Original article | Volume 33, Article 271, 30 Jul 2019 | 10.11604/pamj.2019.33.271.19704

Comment on “accuracy and precision of four main glucometers used in a sub-Saharan African country: a cross-sectional study” by Choukem et al

Guido Freckmann, Stefan Pleus, Annette Baumstark

Corresponding author: Stefan Pleus, Institut für Diabetes-Technologie, Forschungs und Entwicklungsgesellschaft mbH an der Universität Ulm, Ulm, Germany

Received: 10 Jul 2019 - Accepted: 28 Jul 2019 - Published: 30 Jul 2019

Domain: Endocrinology

Keywords: Accuracy, glucometer, precision

©Guido Freckmann et al. Pan African Medical Journal (ISSN: 1937-8688). This is an Open Access article distributed under the terms of the Creative Commons Attribution International 4.0 License (https://creativecommons.org/licenses/by/4.0/), which permits unrestricted use, distribution, and reproduction in any medium, provided the original work is properly cited.

Cite this article: Guido Freckmann et al. Comment on “accuracy and precision of four main glucometers used in a sub-Saharan African country: a cross-sectional study” by Choukem et al. Pan African Medical Journal. 2019;33:271. [doi: 10.11604/pamj.2019.33.271.19704]

Available online at: https://www.panafrican-med-journal.com/content/article/33/271/full

Home | Volume 33 | Article number 271

Original article

Comment on “accuracy and precision of four main glucometers used in a sub-Saharan African country: a cross-sectional study” by Choukem et al

Comment on “accuracy and precision of four main glucometers used in a sub-Saharan African country: a cross-sectional study” by Choukem et al

Guido Freckmann1, Stefan Pleus1,&, Annette Baumstark1

 

1Institut für Diabetes-Technologie, Forschungs und Entwicklungsgesellschaft mbH an der Universität Ulm, Ulm, Germany

 

 

&Corresponding author
Stefan Pleus, Institut für Diabetes-Technologie, Forschungs und Entwicklungsgesellschaft mbH an der Universität Ulm, Ulm, Germany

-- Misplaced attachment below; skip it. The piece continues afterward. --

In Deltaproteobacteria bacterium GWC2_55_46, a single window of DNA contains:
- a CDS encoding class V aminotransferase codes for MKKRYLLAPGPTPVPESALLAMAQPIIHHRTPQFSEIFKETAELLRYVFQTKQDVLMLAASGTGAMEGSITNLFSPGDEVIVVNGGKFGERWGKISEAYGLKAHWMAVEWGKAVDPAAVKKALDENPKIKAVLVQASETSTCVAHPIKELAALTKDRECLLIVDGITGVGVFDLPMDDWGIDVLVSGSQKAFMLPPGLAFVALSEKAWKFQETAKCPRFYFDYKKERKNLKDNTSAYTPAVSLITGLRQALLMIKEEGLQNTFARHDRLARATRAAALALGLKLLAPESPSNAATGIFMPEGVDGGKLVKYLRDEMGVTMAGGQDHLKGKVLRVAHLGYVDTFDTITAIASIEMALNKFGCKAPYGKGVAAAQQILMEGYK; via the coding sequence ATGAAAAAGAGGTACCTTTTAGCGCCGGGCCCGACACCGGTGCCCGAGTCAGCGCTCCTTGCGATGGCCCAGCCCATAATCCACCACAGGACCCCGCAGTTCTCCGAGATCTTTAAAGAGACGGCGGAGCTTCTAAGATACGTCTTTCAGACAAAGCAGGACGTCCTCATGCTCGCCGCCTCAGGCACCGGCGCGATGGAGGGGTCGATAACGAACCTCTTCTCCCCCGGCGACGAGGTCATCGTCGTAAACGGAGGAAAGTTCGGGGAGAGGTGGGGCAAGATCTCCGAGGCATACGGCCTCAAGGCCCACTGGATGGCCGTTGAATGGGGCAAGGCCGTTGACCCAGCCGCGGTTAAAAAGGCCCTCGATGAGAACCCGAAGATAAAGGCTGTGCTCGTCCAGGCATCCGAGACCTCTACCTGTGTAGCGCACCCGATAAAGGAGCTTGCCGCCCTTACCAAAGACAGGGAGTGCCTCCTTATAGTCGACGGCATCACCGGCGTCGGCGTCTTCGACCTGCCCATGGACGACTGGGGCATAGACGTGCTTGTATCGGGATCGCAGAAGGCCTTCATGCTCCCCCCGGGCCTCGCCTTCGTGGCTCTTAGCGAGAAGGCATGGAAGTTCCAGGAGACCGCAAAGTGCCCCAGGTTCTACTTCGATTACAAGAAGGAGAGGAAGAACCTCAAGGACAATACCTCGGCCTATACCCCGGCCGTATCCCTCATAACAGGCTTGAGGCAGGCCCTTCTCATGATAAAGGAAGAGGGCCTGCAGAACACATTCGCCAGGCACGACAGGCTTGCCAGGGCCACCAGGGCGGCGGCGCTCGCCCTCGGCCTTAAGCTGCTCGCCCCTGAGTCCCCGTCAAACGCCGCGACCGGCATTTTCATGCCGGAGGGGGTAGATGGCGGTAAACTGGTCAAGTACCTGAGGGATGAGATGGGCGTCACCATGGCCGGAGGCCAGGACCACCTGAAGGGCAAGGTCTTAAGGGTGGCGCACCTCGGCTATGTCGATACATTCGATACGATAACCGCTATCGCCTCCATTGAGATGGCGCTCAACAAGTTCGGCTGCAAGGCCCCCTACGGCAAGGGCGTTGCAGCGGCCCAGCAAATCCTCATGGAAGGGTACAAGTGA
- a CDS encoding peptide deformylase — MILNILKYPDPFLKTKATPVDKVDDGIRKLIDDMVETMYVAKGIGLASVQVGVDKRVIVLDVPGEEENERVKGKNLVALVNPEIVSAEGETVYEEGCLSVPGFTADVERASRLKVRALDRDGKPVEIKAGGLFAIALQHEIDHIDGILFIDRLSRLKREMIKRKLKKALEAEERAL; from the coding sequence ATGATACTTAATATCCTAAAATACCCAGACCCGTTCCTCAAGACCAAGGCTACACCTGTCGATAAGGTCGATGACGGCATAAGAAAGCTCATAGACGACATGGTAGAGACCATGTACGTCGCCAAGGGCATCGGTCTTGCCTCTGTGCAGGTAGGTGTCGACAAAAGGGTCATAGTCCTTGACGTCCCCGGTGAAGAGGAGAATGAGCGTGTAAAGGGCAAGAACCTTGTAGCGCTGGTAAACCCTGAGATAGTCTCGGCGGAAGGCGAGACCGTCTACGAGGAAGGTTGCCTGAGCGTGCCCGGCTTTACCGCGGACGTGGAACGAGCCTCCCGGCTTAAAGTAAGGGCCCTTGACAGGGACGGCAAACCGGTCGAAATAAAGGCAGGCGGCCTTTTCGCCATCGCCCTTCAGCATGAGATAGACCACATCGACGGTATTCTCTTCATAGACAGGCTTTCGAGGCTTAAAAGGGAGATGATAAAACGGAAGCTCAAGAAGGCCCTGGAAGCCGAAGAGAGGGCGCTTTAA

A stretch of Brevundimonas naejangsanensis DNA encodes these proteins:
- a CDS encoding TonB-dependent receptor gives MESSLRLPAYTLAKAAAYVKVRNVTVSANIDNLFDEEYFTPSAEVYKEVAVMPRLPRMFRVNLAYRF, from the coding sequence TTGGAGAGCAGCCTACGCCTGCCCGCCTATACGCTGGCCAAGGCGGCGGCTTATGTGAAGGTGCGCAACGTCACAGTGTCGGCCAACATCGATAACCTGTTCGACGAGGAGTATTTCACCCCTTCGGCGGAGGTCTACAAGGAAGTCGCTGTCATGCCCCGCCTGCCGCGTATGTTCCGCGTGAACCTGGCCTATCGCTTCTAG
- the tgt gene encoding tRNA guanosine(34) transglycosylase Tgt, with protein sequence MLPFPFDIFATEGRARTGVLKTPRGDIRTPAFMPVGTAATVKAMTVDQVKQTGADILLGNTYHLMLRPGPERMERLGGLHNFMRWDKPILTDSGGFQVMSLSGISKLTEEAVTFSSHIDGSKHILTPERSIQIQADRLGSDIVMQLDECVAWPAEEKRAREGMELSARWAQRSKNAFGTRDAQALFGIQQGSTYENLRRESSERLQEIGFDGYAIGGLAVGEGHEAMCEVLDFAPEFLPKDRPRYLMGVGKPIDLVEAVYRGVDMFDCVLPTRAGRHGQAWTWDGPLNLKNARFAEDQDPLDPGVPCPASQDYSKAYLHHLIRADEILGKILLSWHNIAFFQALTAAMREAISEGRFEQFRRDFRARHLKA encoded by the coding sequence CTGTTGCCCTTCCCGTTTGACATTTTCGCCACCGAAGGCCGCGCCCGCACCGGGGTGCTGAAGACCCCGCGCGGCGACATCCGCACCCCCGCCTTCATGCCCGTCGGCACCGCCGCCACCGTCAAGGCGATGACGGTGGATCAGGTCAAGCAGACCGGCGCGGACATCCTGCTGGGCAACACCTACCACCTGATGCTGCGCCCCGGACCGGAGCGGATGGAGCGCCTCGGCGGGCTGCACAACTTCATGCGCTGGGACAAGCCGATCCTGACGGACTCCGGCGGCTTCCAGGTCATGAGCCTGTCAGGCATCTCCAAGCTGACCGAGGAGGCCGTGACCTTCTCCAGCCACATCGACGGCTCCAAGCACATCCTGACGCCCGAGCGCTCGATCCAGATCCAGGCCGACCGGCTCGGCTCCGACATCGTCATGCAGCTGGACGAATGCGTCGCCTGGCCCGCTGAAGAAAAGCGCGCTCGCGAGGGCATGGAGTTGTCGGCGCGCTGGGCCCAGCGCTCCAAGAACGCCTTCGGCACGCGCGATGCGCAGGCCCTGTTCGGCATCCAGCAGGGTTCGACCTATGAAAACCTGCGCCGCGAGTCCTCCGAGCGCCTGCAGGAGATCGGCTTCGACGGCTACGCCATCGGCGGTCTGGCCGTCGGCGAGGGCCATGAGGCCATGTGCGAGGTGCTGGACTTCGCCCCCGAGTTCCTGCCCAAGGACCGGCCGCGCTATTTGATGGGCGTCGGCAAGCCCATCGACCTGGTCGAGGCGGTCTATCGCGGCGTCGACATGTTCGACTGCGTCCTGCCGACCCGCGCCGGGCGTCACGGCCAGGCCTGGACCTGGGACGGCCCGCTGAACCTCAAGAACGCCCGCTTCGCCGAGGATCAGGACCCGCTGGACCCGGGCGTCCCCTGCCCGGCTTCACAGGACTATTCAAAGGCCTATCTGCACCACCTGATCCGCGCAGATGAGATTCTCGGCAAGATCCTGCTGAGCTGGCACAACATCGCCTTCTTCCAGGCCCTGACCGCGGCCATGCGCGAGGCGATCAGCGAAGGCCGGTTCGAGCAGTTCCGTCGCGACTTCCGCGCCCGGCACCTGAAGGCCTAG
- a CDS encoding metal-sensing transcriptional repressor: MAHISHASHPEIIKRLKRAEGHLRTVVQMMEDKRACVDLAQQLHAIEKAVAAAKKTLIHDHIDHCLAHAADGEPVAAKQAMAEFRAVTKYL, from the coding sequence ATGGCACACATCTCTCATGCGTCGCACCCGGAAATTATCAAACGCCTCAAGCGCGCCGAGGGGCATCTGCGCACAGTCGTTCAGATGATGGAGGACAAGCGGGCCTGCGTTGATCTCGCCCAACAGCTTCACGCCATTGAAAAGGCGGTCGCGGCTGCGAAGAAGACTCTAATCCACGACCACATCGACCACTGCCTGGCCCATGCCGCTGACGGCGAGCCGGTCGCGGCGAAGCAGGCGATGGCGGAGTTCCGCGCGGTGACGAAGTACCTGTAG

Abstract

In their article, Choukem et al. report of assessments of the analytical quality of blood glucose monitoring systems. Although there are some commendable aspects regarding the methodology, some major shortcomings could preclude the conclusions drawn by Choukem et al. Nevertheless, independent assessments of the performance of blood glucose monitoring systems are an important issue.

 

 

Commentary    Down

In their recent publication, Choukem et al. [1] report of accuracy and precision assessments of four different blood glucose monitoring systems (BGMS) or "glucometers". They concluded that all four BGMS did not fulfill accuracy requirements of ISO 15197. In addition, they reported large positive bias (i.e., BGMS measurement results were found to be systematically higher than reference measurement results). Although there are some commendable aspects regarding the methodology, there are also some major shortcomings that, in our opinion, do not allow for drawing the conclusions as reported by Choukem et al. Choukem et al. purchased the BGMS from pharmacies, thus using meters and test strips that are representative of those used by end-users. In the study, capillary blood was applied, which typically is the type of sample used by diabetes patients, because they do not readily have access to, for example, venous blood. Rotating the order in which the BGMS are used helps minimizing potential order effects. This shows that the authors were aware of several potential influencing factors and tried to minimize their impact. However, the methods used in the study by Choukem et al. had some flaws: Such comparative assessments should use the same sample type for the investigated systems as well as for reference measurements, because glucose concentrations can be different in venous and in capillary blood samples [2]. Furthermore, sodium fluoride/oxalate does not adequately inhibit glycolysis within the first hours [3], so that glucose concentrations would have decreased over the up to 120 minutes passing between sample collection and performance of reference measurements. Last but not least, all reference measurements were performed on a Cobas c111 glucose analyzer, which is based on the hexokinase method. Considering that the CodeFree and OneTouch Ultra are calibrated against a glucose oxidase method, this may also affect the perceived bias. In the literature, as well as our own studies, systematic measurement differences of up to 8% were found between measurement results from glucose oxidase- and hexokinase-based analyzers [4]. In addition, Choukem et al. state that requirements of ISO 15197 are not met. However, this statement can only be made with limits because of relevant methodological deviations from the recommended procedure as outlined in ISO 15197 [5]. ISO 15197 requires, for example, that both BGMS and reference measurements are performed in capillary blood. It also requires a specific distribution of glucose concentrations, including 5% of values ≤50 mg/dl and 5% of values >400 mg/dl. Additionally, reference samples are supposed to be drawn before and after BGMS measurements to enable exclusion of samples with unstable glucose concentrations. The accuracy limits of ISO 15197 are misrepresented in the article. With the methods applied by Choukem et al., therefore, it is impossible to verify whether BGMS fulfill ISO 15197 accuracy criteria or not.